American Association for Cancer Research
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Figure S1 from Associations between Etiologic or Prognostic Tumor Tissue Markers and Neighborhood Contextual Factors in Male Health Professionals Diagnosed with Prostate Cancer

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posted on 2023-06-14, 15:20 authored by Hari S. Iyer, Kevin H. Kensler, Jane B. Vaselkiv, Konrad H. Stopsack, Charlotte Roscoe, Elisa V. Bandera, Bo Qin, Thomas L. Jang, Tamara L. Lotan, Peter James, Jaime E. Hart, Lorelei A. Mucci, Francine Laden, Timothy R. Rebbeck

Correlation Between Demographic, Lifestyle, and Neighborhood Factors Assessed at Diagnosis Among US Male Health Professionals with Prostate Cancer (n=1,157)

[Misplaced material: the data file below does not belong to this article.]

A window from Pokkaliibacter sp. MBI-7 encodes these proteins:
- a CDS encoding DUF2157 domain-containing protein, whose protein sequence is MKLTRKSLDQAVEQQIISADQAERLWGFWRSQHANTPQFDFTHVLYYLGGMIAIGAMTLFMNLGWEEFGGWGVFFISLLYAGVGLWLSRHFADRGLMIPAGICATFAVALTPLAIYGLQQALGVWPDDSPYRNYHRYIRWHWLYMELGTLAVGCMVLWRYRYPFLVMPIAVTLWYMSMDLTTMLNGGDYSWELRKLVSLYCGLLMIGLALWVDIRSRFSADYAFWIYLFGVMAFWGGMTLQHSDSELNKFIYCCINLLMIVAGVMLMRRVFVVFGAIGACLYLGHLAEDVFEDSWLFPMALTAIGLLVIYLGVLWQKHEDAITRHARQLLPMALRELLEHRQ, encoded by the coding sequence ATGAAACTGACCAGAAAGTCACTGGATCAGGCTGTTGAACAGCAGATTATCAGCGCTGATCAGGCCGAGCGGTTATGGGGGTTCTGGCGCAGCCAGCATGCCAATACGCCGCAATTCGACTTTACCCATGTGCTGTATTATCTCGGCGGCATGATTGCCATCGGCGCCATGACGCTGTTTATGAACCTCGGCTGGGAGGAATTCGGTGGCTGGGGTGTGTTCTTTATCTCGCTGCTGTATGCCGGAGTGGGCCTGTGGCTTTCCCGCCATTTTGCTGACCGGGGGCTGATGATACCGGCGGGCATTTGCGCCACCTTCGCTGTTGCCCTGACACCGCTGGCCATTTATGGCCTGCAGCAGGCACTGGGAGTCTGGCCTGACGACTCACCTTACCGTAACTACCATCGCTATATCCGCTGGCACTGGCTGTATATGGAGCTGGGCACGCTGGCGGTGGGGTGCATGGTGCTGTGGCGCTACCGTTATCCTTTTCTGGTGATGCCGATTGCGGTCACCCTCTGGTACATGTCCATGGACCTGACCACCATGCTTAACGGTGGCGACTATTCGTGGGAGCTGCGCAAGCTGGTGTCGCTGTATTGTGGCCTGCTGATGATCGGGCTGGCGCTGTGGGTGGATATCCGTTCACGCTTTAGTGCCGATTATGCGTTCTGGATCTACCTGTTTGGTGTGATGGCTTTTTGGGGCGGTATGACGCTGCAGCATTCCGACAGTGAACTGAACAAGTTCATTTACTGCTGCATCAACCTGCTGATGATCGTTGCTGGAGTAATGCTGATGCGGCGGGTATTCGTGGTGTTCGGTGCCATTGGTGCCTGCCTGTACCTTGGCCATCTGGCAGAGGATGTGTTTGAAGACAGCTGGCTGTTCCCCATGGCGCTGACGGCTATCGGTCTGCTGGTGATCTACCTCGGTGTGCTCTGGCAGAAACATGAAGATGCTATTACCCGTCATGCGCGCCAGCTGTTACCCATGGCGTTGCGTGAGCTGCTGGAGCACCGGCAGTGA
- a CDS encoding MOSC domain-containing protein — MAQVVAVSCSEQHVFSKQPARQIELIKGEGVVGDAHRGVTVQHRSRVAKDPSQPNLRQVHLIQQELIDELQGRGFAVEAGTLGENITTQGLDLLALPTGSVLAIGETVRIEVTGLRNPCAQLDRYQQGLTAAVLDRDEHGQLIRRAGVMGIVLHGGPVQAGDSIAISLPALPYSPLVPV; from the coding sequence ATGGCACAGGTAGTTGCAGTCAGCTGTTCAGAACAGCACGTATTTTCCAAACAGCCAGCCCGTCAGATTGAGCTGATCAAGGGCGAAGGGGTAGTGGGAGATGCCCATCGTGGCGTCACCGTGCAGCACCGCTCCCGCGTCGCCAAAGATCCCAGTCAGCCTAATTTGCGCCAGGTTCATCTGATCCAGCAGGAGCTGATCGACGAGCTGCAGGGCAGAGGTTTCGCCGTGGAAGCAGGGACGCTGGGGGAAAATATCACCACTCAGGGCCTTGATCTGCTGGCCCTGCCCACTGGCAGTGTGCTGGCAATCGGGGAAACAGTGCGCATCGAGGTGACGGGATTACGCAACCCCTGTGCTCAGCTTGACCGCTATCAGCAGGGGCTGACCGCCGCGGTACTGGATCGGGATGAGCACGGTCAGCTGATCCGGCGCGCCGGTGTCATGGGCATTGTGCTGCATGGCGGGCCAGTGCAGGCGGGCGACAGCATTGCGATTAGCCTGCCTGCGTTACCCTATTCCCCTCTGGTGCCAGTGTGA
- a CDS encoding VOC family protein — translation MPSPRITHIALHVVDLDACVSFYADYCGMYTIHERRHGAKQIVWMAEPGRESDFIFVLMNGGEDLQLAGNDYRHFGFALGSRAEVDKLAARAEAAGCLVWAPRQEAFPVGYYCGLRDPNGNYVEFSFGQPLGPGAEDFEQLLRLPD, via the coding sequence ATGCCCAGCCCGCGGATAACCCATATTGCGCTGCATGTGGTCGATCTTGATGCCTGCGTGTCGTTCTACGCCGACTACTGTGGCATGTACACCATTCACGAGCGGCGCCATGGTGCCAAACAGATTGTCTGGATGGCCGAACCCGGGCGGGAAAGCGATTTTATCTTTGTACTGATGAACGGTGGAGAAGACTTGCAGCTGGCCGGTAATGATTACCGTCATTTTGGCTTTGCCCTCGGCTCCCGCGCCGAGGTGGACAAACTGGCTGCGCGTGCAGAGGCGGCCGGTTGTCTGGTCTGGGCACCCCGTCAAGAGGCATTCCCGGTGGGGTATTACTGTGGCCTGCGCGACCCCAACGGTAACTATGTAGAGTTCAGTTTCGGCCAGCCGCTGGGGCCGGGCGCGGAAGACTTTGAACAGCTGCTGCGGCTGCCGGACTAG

There is growing evidence that unfavorable neighborhood contexts may influence prostate cancer progression. Whether these associations may be explained in part by differences in tumor-level somatic alterations remain unclear. Data on tumor markers (PTEN, p53, ERG, and SPINK1) were obtained from 1,157 participants with prostate cancer in the Health Professionals Follow-up Study. Neighborhood greenness, socioeconomic status, and the income Index of Concentration at Extremes were obtained from satellite and census data and linked to participants’ address at diagnosis and at study enrollment. Exposures were scaled to an interquartile range and modeled as tertiles. Bivariate associations between tertiles of neighborhood factors and tumor markers were assessed in covariate adjusted logistic regression models to estimate ORs and 95% confidence intervals. There was no association between any of the neighborhood contextual factors and PTEN, p53, ERG, or SPINK1 in bivariate or multivariable adjusted models. Results were generally consistent when modeling exposure using exposure at diagnosis or at study enrollment. In this multilevel study of men with prostate cancer, we found no evidence of associations between neighborhood context and tumor tissue markers. Our results provide some of the first empirical data in support of the hypothesis that prostate cancer risk conferred by tumor tissue markers may arise independently of underlying neighborhood context. Prospective studies in more diverse populations are needed to confirm these findings.

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